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Meditation 419
There's No Christ in Christmas

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Not to be outdone by his pal, Pat Robertson's foolishness, Jerry Falwell is now behind the Friend or Foe Christmas Campaign. This new group has promised to file suit against anyone who spreads what it considers misinformation about how Christmas can be celebrated in schools and public places.

That's right. If this group does not agree with what you have to say about Christmas, they'll threaten to sue you. So much for free speech.

This initially looked like an idle threat. But some hapless Boston bureaucrat in a spirit of political correctness referred in writing to the city's "holiday tree." (As an aside, Boston receives a gift of a large evergreen every year from the Province of Nova Scotia in thanks for Boston's assistance in relief efforts for the 1917 Halifax explosion when an ammunition ship blew up in the harbour.)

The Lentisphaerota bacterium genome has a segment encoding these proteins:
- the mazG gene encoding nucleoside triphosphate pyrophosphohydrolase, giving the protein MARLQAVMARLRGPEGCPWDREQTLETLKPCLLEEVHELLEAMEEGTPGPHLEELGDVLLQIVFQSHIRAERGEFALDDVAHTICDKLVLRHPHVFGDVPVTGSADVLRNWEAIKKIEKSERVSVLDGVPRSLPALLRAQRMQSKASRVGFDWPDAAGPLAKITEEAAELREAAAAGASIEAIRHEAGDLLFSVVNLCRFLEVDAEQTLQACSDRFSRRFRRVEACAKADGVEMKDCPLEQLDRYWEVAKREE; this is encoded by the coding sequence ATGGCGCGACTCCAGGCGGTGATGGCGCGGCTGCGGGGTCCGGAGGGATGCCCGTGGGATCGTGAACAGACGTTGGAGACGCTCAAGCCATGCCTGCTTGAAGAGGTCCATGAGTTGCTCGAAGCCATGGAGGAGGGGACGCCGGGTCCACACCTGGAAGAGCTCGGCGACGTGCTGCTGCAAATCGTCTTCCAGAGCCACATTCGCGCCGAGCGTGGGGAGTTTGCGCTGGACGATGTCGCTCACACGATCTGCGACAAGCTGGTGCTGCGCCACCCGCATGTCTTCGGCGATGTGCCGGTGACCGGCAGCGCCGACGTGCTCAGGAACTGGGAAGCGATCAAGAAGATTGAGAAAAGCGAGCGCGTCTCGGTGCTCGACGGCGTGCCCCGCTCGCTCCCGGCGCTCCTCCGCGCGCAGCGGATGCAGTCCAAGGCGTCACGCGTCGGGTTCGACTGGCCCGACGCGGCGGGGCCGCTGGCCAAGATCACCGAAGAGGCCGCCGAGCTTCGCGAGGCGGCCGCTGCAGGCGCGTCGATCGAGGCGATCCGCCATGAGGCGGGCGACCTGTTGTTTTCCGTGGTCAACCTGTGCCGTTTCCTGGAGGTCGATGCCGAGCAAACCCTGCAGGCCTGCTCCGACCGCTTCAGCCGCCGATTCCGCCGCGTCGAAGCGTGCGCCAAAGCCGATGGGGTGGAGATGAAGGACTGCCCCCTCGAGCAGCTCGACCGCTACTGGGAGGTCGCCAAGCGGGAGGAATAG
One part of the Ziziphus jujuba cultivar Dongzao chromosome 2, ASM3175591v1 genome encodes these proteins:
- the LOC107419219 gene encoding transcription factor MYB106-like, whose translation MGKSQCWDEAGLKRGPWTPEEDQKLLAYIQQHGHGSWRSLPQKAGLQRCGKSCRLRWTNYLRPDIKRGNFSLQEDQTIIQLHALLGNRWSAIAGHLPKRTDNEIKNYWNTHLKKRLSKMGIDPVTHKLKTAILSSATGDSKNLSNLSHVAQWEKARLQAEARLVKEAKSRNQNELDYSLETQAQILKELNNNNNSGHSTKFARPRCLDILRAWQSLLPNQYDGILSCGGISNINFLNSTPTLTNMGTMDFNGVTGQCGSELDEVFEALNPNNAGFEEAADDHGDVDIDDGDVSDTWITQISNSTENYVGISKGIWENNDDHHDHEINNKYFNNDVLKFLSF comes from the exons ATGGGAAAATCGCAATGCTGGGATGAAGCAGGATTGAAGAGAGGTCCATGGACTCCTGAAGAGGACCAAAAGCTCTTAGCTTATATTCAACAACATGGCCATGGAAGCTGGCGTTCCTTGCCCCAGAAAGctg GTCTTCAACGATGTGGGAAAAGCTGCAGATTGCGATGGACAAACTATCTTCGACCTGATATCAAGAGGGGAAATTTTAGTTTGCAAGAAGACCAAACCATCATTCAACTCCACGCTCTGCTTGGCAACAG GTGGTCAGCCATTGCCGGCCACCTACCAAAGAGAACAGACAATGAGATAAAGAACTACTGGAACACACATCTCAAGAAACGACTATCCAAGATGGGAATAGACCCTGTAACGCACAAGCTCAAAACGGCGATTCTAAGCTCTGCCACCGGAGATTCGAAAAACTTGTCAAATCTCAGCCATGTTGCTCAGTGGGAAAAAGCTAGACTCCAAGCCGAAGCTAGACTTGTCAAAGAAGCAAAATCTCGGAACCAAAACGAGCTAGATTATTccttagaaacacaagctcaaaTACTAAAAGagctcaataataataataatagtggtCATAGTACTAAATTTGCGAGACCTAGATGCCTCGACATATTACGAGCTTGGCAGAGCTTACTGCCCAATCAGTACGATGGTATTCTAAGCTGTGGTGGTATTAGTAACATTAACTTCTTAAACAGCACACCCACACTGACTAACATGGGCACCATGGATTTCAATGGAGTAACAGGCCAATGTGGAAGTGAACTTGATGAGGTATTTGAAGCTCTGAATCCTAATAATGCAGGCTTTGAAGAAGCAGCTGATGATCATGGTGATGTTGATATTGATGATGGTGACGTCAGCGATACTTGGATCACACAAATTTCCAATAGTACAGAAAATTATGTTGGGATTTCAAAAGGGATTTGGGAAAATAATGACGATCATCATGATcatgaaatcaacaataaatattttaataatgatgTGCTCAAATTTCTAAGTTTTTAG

And immediately on hearing of the "holiday tree" faux pas, Falwell's group sprang into action, threatening to sue Boston to force the city to call the tree a Christmas tree.

I don't know what real legal justification this group has. I cannot imagine there is any law in the USA that mandates a decorated tree must be called a Christmas tree. But even if there is, is this the way to put the Christ back in Christmas?

Let's face it, a Christmas tree is a secular object. Regardless of the symbolism Christians might try to lay upon the tree, it has no biblical justification. It was adopted from non-Christian traditions. To insist the tree be called a Christmas tree emphasizes not religion, but the secular nature of the holiday.

I do Christmas shopping. I exchange Christmas gifts. I send out Christmas cards, carefully selected for a non-religious message. And so do millions of other people with no interest in Christ. Christmas is just a word for a day in the calendar. It has lost what was always a tenuous connection with Christ's mythical birth which every legitimate Christian scholar knows occurred nowhere near the 25th of December.

So, Falwell's group, by demanding the gift Nova Scotia gives to Boston every year be called a Christmas tree is not putting the Christ in Christmas. Rather, it is emphasizing that Christmas is a secular holiday celebrated by everyone, regardless of religion.